By: Charles Bowen
Some count on crocuses. For others, it’s love in the air, or the crack of a baseball bat. For me, spring arrives with the Oscars.
But the annual Academy Awards ceremony also offers a few headaches for newspapers. The televised spectacular always airs on a Sunday night, when your newsroom probably is staffed at its lowest level of the week. The inside pages on which you ordinarily would carry news of the award winners probably are locked up well before the biggies of the evening are announced, so you have to make special arrangements with the composing room.
But even more problematic, if you’re trying to do something fresh and new with the Oscars page, good luck. Every newspaper is working with the same press kits, the same newswire accounts, and the same basic library of file photos.
But don’t give up just yet. The Web can give you an edge. A slew of Oscars-oriented Web sites are up and running, ranging from the official line from the Academy of Motion Picture Arts and Sciences to some fresh new unofficial sites operated by dedicated movie buffs and Oscar watchers. A little advance work at these resources might enable your staff to give local readers a different spin on the Oscars. At the very least, reporting on the sites could give your Internet columnist a timely story.
For the official word on Oscar, visit the Academy’s own page at http://oscars.org, where you can find schedules, press releases, and an extensive archive of photographs, drawings, and historical background. This also is a great place to find statistics, such as a database of Oscar winners all the way back to the first ceremony in 1927, and the history of the golden guy himself.
ABC.com, in cooperation with the Academy, produces its own site at http://oscar.com, which is strongly focused on the March 24 television broadcast. Of particular interest will be the “Oscar news updates” link as well as extensive backgrounds on all the nominees. And if you report on the site, be sure to tell your readers about its “Fun and Games,” which features trivia, guess-the-winners games, reviews, and the like. The site’s gallery section has pictures of Oscar night styles.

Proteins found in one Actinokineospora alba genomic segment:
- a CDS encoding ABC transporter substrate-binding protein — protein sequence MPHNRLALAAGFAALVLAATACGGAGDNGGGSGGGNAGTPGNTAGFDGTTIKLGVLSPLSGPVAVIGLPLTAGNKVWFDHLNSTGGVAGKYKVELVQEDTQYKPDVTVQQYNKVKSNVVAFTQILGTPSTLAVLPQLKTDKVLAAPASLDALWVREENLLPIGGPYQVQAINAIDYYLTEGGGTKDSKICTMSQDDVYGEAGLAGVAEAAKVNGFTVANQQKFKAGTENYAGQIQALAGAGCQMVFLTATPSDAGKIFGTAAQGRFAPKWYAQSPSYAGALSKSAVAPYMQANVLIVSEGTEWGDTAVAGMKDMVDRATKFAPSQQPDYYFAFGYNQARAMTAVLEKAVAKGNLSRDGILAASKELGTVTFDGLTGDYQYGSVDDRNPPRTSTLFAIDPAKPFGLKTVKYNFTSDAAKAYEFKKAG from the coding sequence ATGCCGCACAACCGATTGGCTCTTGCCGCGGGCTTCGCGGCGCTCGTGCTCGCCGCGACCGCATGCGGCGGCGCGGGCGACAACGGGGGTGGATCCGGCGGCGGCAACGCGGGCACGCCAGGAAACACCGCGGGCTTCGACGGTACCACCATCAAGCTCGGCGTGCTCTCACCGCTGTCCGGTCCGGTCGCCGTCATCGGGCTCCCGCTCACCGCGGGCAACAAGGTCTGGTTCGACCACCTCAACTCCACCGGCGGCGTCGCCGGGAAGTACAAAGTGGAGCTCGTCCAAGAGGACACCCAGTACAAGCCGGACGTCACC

Among the independent Oscar sites, two especially stand out:
* OscarWatch (http://www.oscarwatch.com) is filled with lively debate, comment, criticism, and reviews. Don’t miss the main feature, its “Buzzometer,” which regularly dishes the industry in general and the Oscars in particular. It also quotes liberally from papers around the country, especially Oscar’s hometown Los Angeles Times. You also can sign up to get the Buzz Report by e- mail.
* Oscar! Oscar! (http://oscarworld.net) has perhaps the deepest reservoir of Academy Awards trivia, with features such as “Best and Worst Oscar Moments,” “Memorable Oscar Speeches,” and “The Complete History of Oscar Winners.” At the bottom of the introductory page is an extensive collection of even more Oscar-related sites.
Yes, cyberspace loves cinema. Beyond Oscar-specific resources, here are some other useful movie-related sites you can use in researching the Academy Awards:
1. The Internet Movie Database (http://us.imdb.com) has become the cyberspace standard for film reviews and summaries of movies around the world. More than 100,000 films are covered, starting with rarities such as the little-known 1898 British novelty called “Express Train on a Railway Cutting.” This far-reaching database started in 1989 as an informal project on an Internet bulletin board. Today, as an advertiser-sponsored feature, it is one of the more active sites on the Net.
2. The Movie Review Query Engine (http://www.mrqe.com) is a search engine designed to find movie reviews. It links you to more than 150,000 reviews on some 20,000 movies. Do a simple search for a title or use the advanced search to locate films based on keywords. The site provides a hyperlinked list of reviews from assorted books, magazines, and newspapers. It also lists top films, major comedies, video releases, and more.
3. Ain’t It Cool News (http://www.aint-it-cool-news.com) is one of the edgier Internet movie sites going. Produced by the self-proclaimed “Hollywood redheaded stepchild,” Harry Knowles, Ain’t It Cool is the trendiest binary bistro in Net moviedom, where rumors, gossip, and news are blended into a pretty heady stew.